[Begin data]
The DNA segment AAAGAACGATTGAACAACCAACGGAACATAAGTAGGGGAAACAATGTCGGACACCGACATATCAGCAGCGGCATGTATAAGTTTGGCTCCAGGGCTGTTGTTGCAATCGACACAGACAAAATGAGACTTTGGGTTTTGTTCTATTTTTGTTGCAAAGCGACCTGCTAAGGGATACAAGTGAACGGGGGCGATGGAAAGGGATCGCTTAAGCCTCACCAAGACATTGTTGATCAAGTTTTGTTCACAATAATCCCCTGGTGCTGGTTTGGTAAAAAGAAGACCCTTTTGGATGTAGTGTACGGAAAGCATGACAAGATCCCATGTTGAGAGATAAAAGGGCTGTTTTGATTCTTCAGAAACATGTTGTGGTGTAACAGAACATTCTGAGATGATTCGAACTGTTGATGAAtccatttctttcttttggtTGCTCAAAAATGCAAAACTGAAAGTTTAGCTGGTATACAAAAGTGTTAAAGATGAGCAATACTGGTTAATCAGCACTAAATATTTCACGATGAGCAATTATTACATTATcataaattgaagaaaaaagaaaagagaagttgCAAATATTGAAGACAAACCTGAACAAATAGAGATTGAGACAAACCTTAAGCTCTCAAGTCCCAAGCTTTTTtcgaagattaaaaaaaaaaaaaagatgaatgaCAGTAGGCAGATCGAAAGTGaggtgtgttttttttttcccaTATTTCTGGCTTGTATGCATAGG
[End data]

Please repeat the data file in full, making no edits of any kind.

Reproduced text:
The DNA segment AAAGAACGATTGAACAACCAACGGAACATAAGTAGGGGAAACAATGTCGGACACCGACATATCAGCAGCGGCATGTATAAGTTTGGCTCCAGGGCTGTTGTTGCAATCGACACAGACAAAATGAGACTTTGGGTTTTGTTCTATTTTTGTTGCAAAGCGACCTGCTAAGGGATACAAGTGAACGGGGGCGATGGAAAGGGATCGCTTAAGCCTCACCAAGACATTGTTGATCAAGTTTTGTTCACAATAATCCCCTGGTGCTGGTTTGGTAAAAAGAAGACCCTTTTGGATGTAGTGTACGGAAAGCATGACAAGATCCCATGTTGAGAGATAAAAGGGCTGTTTTGATTCTTCAGAAACATGTTGTGGTGTAACAGAACATTCTGAGATGATTCGAACTGTTGATGAAtccatttctttcttttggtTGCTCAAAAATGCAAAACTGAAAGTTTAGCTGGTATACAAAAGTGTTAAAGATGAGCAATACTGGTTAATCAGCACTAAATATTTCACGATGAGCAATTATTACATTATcataaattgaagaaaaaagaaaagagaagttgCAAATATTGAAGACAAACCTGAACAAATAGAGATTGAGACAAACCTTAAGCTCTCAAGTCCCAAGCTTTTTtcgaagattaaaaaaaaaaaaaagatgaatgaCAGTAGGCAGATCGAAAGTGaggtgtgttttttttttcccaTATTTCTGGCTTGTATGCATAGG